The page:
Former SBI agent Duane Deaver picked up a courtroom victory Wednesday when a Superior Court judge dismissed a contempt of court charge alleging false and misleading testimony before the N.C. Innocence Inquiry Commission in 2009.
The commission set the contempt charge in motion, alleging Deaver gave the commission contradictory accounts of a blood test at the heart of the Greg Taylor case. The commission declared Taylor innocent in February 2010 after the Raleigh man had spent 17 years in prison for a murder he did not commit.
On Wednesday, Superior Court Judge W. Osmond Smith III dismissed the contempt charge following a court-ordered mediation between Deaver and the Innocence Inquiry Commission.
The nine members of the commission and the special prosecutor appointed to try the case agreed to dismiss the charges as part of a settlement with Deaver.
The settlement order contained the following admission from the former agent: "Deaver acknowledges the confusing nature of his testimony, and he understands how the Commission could have been misled."
Deaver has come under fire for the Taylor case, for a Johnston County murder case and for his leadership of the SBI's blood spatter pattern analysts, whose work has been shut down by Attorney General Roy Cooper.
The SBI fired Deaver in January. He and his lawyers say he was wrongfully fired and are fighting to get his job back.
The contempt charges center around the February 2010 exoneration of Taylor, the first time an independent body in the United States has declared a convicted offender to be absolutely innocent.
At Taylor's trial, prosecutors asserted that blood had been found on Taylor's SUV in 1991, when he was arrested in the murder of Jacquetta Thomas.
In his lab report, Deaver did not report the results of a confirmatory blood test that indicated the substance was not blood. His report said several areas of the truck gave "chemical indications for the presence of blood."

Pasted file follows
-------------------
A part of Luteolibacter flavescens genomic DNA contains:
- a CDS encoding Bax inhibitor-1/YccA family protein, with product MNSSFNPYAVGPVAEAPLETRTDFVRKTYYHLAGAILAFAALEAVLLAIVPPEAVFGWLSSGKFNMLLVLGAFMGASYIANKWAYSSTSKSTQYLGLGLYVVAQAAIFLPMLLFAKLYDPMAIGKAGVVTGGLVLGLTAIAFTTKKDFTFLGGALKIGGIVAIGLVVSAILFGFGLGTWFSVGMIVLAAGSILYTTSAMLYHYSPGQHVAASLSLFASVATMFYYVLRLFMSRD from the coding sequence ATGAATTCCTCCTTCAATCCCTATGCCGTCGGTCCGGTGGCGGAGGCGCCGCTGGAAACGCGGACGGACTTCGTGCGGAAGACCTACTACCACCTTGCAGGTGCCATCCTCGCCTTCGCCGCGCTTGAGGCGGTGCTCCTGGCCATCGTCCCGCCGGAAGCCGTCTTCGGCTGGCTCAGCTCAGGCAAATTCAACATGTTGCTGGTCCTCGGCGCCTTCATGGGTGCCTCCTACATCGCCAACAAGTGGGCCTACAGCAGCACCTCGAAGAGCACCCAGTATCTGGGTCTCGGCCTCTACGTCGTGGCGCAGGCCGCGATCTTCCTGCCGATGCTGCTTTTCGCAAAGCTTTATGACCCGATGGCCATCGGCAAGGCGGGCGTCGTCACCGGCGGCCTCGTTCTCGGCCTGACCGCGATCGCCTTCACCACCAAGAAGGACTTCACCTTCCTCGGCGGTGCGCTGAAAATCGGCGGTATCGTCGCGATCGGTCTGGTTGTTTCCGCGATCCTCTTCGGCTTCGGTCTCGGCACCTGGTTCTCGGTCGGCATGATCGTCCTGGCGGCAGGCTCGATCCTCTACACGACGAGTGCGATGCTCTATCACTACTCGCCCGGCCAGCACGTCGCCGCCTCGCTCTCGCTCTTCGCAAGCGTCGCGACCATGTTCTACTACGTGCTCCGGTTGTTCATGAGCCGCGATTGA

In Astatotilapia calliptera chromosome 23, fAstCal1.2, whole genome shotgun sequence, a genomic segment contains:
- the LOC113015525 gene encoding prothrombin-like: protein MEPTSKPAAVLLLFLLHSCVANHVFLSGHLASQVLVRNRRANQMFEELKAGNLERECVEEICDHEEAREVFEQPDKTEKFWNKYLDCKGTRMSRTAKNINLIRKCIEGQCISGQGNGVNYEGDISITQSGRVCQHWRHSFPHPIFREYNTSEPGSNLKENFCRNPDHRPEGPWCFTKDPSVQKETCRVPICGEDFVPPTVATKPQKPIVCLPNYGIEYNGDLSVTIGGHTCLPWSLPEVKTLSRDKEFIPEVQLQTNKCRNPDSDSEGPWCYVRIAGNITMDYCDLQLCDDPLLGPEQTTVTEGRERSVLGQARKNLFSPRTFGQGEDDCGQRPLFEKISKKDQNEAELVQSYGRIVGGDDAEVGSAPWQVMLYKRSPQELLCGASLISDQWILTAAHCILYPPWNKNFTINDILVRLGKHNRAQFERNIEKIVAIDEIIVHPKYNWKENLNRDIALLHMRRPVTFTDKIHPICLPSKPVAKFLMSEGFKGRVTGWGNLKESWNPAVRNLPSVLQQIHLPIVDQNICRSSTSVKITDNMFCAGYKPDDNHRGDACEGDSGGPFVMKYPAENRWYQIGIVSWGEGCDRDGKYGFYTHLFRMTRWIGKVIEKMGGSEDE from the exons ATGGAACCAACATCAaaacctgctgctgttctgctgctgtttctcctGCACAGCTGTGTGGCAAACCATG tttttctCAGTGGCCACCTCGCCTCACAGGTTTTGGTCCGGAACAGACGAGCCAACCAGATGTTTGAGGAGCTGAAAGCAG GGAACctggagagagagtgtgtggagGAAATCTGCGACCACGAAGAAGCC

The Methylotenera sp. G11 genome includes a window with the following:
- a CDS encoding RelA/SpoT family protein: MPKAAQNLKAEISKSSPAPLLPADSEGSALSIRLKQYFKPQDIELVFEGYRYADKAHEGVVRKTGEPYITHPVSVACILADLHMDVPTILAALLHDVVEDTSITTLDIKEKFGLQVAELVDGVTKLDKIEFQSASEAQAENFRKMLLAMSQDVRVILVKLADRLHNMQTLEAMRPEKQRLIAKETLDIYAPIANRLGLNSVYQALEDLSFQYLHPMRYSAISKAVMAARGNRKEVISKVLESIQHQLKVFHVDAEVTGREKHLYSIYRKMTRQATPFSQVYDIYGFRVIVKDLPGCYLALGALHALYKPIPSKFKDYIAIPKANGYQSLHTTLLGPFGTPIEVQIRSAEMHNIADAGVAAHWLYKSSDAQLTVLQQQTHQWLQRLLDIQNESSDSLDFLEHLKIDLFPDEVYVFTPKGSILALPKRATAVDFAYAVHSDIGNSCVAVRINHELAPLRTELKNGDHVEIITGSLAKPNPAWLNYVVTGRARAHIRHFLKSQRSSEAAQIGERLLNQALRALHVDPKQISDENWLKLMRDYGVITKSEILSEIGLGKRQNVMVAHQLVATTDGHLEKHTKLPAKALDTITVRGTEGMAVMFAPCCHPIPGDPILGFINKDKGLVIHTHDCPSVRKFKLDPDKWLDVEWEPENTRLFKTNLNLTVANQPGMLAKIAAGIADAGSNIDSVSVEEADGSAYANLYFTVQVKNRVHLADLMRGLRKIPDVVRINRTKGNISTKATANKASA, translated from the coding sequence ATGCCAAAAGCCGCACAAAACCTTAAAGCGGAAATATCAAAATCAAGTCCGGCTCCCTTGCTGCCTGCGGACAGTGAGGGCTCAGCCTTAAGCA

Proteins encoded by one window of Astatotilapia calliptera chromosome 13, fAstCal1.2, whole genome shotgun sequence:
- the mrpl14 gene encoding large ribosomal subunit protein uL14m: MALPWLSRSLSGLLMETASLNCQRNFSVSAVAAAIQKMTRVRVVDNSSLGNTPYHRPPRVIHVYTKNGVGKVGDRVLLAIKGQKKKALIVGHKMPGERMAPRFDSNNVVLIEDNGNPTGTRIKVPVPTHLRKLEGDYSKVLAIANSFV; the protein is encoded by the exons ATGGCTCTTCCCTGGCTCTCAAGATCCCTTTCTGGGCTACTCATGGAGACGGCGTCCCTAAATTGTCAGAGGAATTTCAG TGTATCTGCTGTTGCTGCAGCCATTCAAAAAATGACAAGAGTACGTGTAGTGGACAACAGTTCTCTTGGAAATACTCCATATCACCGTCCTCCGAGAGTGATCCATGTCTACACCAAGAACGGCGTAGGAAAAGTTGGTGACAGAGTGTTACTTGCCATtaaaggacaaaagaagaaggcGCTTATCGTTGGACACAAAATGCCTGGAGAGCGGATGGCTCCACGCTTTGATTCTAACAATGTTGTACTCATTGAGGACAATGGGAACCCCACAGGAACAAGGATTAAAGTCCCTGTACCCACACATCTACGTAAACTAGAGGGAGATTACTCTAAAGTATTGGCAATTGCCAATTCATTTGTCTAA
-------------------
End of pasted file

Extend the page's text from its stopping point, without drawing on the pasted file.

The jury was told repeatedly during Taylor's 1993 trial that there was blood on his SUV.
The charges centered on two exchanges between Deaver and the commission.
On Sept. 1, 2009, Deaver talked by phone with Kendra Montgomery-Blinn, the commission director.
Going over his lab report, she asked whether he had performed any other tests: "Do you have anything in your bench notes to add to that report?"
Deaver said no and paused 96 seconds to review his bench notes.
Later that week, at a hearing before the commission, Deaver was asked whether he could not perform the confirmatory blood tests.
"That's correct," Deaver said.
At a hearing before a three-judge panel in February, Deaver changed his testimony: He said he had conducted the confirmatory tests and the results were negative.
Serious consequences for SBI
Deaver testified at Taylor's exoneration hearing that the practice at the SBI was to not report confirmatory blood tests when the results were negative. That testimony led Cooper to appoint an outside audit of the SBI blood analysis work.
The audit found more than 200 cases where the SBI had withheld or misreported the results of blood tests. The audit singled out five cases as the most serious; all were done by Deaver.
Deaver's attorneys declined to comment Wednesday.
Montgomery-Blinn, the Innocence Commission director, did not return phone calls for comment.
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